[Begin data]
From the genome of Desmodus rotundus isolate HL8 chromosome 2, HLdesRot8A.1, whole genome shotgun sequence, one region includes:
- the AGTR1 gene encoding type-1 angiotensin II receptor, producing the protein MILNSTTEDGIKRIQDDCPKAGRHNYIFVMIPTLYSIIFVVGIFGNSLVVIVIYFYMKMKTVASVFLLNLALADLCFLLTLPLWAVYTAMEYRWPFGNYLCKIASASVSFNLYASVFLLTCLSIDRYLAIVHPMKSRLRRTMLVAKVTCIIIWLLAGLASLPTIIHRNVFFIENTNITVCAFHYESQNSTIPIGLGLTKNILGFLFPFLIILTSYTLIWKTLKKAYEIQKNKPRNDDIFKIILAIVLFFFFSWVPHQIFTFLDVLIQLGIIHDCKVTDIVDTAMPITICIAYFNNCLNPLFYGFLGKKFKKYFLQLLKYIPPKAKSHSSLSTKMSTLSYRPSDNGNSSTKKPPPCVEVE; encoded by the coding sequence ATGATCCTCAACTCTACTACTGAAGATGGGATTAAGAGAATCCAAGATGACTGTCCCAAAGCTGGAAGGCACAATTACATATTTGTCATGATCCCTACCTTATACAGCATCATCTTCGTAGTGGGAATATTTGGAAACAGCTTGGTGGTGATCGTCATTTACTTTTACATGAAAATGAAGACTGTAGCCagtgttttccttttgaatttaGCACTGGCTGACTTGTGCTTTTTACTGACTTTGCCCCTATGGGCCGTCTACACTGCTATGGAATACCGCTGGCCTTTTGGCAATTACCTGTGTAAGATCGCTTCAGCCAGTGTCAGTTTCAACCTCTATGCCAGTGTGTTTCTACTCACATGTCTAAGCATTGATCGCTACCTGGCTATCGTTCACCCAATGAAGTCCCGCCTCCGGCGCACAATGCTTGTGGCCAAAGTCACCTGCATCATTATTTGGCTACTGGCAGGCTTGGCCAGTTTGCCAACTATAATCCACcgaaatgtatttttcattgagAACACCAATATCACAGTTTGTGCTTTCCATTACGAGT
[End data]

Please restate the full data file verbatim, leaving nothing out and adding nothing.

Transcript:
From the genome of Desmodus rotundus isolate HL8 chromosome 2, HLdesRot8A.1, whole genome shotgun sequence, one region includes:
- the AGTR1 gene encoding type-1 angiotensin II receptor, producing the protein MILNSTTEDGIKRIQDDCPKAGRHNYIFVMIPTLYSIIFVVGIFGNSLVVIVIYFYMKMKTVASVFLLNLALADLCFLLTLPLWAVYTAMEYRWPFGNYLCKIASASVSFNLYASVFLLTCLSIDRYLAIVHPMKSRLRRTMLVAKVTCIIIWLLAGLASLPTIIHRNVFFIENTNITVCAFHYESQNSTIPIGLGLTKNILGFLFPFLIILTSYTLIWKTLKKAYEIQKNKPRNDDIFKIILAIVLFFFFSWVPHQIFTFLDVLIQLGIIHDCKVTDIVDTAMPITICIAYFNNCLNPLFYGFLGKKFKKYFLQLLKYIPPKAKSHSSLSTKMSTLSYRPSDNGNSSTKKPPPCVEVE; encoded by the coding sequence ATGATCCTCAACTCTACTACTGAAGATGGGATTAAGAGAATCCAAGATGACTGTCCCAAAGCTGGAAGGCACAATTACATATTTGTCATGATCCCTACCTTATACAGCATCATCTTCGTAGTGGGAATATTTGGAAACAGCTTGGTGGTGATCGTCATTTACTTTTACATGAAAATGAAGACTGTAGCCagtgttttccttttgaatttaGCACTGGCTGACTTGTGCTTTTTACTGACTTTGCCCCTATGGGCCGTCTACACTGCTATGGAATACCGCTGGCCTTTTGGCAATTACCTGTGTAAGATCGCTTCAGCCAGTGTCAGTTTCAACCTCTATGCCAGTGTGTTTCTACTCACATGTCTAAGCATTGATCGCTACCTGGCTATCGTTCACCCAATGAAGTCCCGCCTCCGGCGCACAATGCTTGTGGCCAAAGTCACCTGCATCATTATTTGGCTACTGGCAGGCTTGGCCAGTTTGCCAACTATAATCCACcgaaatgtatttttcattgagAACACCAATATCACAGTTTGTGCTTTCCATTACGAGT